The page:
Lameness has been defined as any alteration of the horse’s gait. In addition, lameness can be manifest in such ways as a change in attitude or performance. These abnormalities can be caused by pain in the neck, withers, shoulders, back, loin, hips, legs or feet. Identifying the source of the problem is essential to proper treatment. In some cases diagnostic procedures are often necessary to truly determine the origin of the lameness. If the Veterinarian preforming the lameness exam has cause for concern he/she may recommend further testing, including diagnostic nerve or joint blocks, radiographs and/or ultrasound.
DIAGNOSTIC NERVE AND JOINT BLOCKS
Nerve and Joint blocks are used to identify the location of lameness. The “block” temporarily deadens sensation to specific segments of the limb, one region at a time, until the lameness disappears. This procedure isolates the area of pain causing the lameness. Blocks can also help determine the proper treatment.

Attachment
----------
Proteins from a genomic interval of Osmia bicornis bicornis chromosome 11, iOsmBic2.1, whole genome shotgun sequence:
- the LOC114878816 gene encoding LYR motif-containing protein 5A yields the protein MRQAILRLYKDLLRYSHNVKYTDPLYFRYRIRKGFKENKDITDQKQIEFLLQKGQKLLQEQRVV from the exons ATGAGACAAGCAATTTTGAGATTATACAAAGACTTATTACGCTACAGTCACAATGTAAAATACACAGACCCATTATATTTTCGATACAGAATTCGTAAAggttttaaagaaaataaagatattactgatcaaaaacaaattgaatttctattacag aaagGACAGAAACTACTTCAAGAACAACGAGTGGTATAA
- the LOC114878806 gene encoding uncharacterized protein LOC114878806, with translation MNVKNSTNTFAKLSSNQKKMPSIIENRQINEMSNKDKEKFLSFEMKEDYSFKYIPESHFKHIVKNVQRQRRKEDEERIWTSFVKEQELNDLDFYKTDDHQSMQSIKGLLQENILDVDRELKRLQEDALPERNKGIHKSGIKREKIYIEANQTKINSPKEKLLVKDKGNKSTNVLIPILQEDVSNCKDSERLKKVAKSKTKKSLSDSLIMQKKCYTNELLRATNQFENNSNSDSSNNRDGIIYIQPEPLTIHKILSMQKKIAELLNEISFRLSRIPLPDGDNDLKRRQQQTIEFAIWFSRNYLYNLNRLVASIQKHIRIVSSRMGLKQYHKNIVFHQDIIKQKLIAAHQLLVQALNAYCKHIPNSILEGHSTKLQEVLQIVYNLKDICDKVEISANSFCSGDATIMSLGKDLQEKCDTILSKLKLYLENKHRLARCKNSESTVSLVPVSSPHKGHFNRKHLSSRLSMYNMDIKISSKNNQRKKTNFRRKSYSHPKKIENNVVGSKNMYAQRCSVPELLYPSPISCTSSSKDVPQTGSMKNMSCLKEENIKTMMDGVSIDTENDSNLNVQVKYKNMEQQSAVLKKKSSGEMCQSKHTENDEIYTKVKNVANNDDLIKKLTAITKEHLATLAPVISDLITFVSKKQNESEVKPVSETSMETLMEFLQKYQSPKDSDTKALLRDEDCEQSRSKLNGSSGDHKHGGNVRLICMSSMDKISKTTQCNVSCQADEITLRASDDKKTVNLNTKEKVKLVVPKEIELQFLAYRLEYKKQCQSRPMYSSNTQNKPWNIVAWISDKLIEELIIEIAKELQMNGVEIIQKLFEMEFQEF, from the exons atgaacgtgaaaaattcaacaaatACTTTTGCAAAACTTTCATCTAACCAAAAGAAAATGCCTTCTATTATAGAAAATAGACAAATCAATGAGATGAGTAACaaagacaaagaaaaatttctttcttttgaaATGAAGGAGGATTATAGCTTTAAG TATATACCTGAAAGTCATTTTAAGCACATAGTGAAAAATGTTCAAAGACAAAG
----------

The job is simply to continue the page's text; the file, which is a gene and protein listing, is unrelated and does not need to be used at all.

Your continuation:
Radiographs are very useful in identifying damage or changes to bony components of the body. Not all changes are cause for concern, often we see changes in aging horses or horses who have had a performance career. Often if there is something questionable seen on radiographs we have the ability to send them to a specialist in Radiology to review the images. Radiographs provide limited information about soft tissue, such as tendons, ligaments or structures inside the joints, which are often the source of lameness.